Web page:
(2006, 75 min.) This inspired and inspiring documentary, created by first-time filmmakers Matthew Makar and Keith Rodinelli, follows a group of young disabled adults as they prepare for a theatre production based on The Wizard of Oz. Their drama group is a component of a Long Island-based program called ANCHOR, an acronym for Answering the Needs of Citizens with Handicaps Through Organized Recreation.  ANCHOR is available to all children and adults who range through the entire spectrum of disability. Because his younger brother Danny is a member of the drama group, Maker had been a volunteer for several previous summers.

During the five-month rehearsal period for Yellow Brick Road, the filmmakers focus on several of the individuals with starring roles in the production — in particular the Tin Man (Dave), the Cowardly Lion (John), and the Wicked Witch (Elizabeth), all three of whom give memorable performances.  Sandy Braun, one of the theatre group’s two managers, is interviewed extensively concerning her philosophy and style of directing.   She is excellent in getting the most out of the actors and treats them with great respect.  However, many will find it somewhat disconcerting that she continually uses the term “kids” when referring to the young adult actors. However, because she comes off as such a mother hen and is not at all patronizing, “kids” in this context is understandable.

Curious as to how many theatre groups use disabled actors, I checked on the homepage of The National Arts & Disability Center.  Most of the groups listed are based in the U.S., with a few international listings.  I was pleased to see the number is more than I would have guessed – 34 as of December 2009.  I hope this is a growing movement, because the actors did a great job and clearly loved what they were doing.  In a society where the disabled are marginalized, succeeding in a production such as this one must be a wonderful boost to one’s self esteem.

While the documentary itself does not show much of the production for which the actors prepare with such determination, the DVD includes a separate short documentary, A Return to Oz. It’s really a treat to watch the actors laughing and crying in recognition as they watch themselves shine on the big screen.  I’m glad to know that Yellow Brick Road played at several film festivals as well as on the Home Box Office channel, and thus the actor’s efforts disseminated into the larger culture.

This documentary will be of interest to Special Education, Theatre, and Sociology professors and students.  It would be fun for undergraduate students to combine Special Education with Theatre courses.  To direct such special productions as these would be such a fulfilling career choice.

– Cathy Evans

Media Collections Final Exam Hours

Media Collections will maintain normal hours through the end of December 12.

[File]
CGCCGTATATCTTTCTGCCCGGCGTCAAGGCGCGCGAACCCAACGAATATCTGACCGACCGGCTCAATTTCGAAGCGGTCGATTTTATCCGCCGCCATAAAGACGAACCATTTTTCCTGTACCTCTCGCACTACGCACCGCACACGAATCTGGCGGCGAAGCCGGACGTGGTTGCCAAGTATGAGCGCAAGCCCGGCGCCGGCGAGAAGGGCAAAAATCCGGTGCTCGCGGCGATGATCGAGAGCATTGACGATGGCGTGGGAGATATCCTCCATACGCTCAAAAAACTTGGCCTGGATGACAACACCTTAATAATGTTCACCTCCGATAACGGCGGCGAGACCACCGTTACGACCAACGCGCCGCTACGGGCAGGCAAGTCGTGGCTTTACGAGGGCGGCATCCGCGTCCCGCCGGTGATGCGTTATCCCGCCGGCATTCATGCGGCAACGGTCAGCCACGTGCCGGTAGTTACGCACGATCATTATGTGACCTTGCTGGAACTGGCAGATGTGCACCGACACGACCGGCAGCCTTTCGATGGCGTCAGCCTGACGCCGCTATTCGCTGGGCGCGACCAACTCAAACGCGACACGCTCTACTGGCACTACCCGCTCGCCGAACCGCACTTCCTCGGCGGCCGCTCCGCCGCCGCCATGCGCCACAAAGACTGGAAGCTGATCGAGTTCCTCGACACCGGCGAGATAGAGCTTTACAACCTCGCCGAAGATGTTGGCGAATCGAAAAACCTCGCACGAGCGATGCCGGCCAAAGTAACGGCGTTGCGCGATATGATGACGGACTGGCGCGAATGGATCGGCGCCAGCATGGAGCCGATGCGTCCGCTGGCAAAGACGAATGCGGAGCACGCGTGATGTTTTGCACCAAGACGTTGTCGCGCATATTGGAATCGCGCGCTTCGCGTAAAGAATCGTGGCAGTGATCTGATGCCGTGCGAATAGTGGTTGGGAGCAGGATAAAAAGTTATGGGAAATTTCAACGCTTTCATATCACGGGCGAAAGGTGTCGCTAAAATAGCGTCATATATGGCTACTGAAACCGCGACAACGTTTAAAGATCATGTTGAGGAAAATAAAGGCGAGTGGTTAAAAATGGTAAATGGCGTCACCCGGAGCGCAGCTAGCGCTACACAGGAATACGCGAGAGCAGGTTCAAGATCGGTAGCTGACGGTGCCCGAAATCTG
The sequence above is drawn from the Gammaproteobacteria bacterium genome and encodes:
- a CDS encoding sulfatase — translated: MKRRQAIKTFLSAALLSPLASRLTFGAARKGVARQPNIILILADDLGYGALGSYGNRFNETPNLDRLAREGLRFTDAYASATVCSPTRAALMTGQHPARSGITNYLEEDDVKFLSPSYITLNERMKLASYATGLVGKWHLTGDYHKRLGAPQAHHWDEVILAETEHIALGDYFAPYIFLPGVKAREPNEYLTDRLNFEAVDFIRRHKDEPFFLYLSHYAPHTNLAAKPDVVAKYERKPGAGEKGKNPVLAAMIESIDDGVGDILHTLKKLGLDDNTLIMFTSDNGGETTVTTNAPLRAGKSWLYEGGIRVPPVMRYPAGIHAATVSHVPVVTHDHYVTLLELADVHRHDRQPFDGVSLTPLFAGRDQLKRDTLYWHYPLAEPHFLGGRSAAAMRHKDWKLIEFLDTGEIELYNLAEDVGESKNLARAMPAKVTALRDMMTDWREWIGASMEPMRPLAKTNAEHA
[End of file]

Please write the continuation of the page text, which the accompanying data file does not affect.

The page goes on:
Monday – Thursday: 10am – 7pm
Friday: 10am – 5pm
Sunday: 2pm – 7pm

Media Collections will operate with the following hours from December 13 to December 18.

Monday – Friday: 10am – 5pm
Sunday: Closed

Media Collections will be closed after December 18.  We shall open for business in spring semester.  Please see the reference desk for access after this date.



“Give me a child until he is seven, and I will give you the man.” Thus begins the premise of 7-UP, a documentary directed by Paul Almond in 1964. Almond interviewed fourteen British schoolchildren from three different social classes, gauging their views about social class and gender, and questioning them about their future expectations regarding marriage, family, and career. Michael Apted, a crew member on the original film, decided to interview the same children seven years later to see if their views had changed. The documentary was so stunning that Apted has revisited these same people every seven years (49-UP is the most recent installment), asking them about their lives, their families, their jobs, and their children. The entire series provides an amazing window into the developmental process.

I watched the series on sequential evenings last summer while visiting my parents. Despite the fact that we all have different tastes in film, the three of us could hardly wait to watch each installment. As each human being continued to unfold before our eyes like a flower filmed in high speed motion, we worried about some of the people, rejoiced for others, and were quite surprised by some of the changes. I don’t know of any other medium that has so well captured the developmental process of a human being over the course of so many years. Any film in this series, as well as the series as a whole, makes a wonderful classroom tool for psychologists, sociologists, and educators.

Has the original premise of the film held up to scrutiny? It has in some ways, but it could not be known in 1964 that many social movements would arise later in that very era, prompting individuals to question indoctrinated assumptions about class, race and gender. Although today in Great Britain, the class system remains quite intact, the individuals who are portrayed in the UP SERIES are less deeply affected by it than they would have been in previous eras.

– Cathy Evans

Nov 16: Feature Title

Alice Neel

Directed By:Andrew Neel
DVD: 82 min


A look at the life and struggles of being a single mother and female artist, that became one of the great artists of the 20th century, with subjects such as Andy Warhol, Allen Ginsberg, and more.

Special features: Director’s commentary with Hartley Neel and Richard Neel; painted by Alice; Communism and social consciousness; Alice’s apartment; The Porsche story.

ND1329.N36 A45 2008

Subject Areas:
Neel, Alice, 1900-1984.
Portrait painting, American.
Painting, American — 20th century.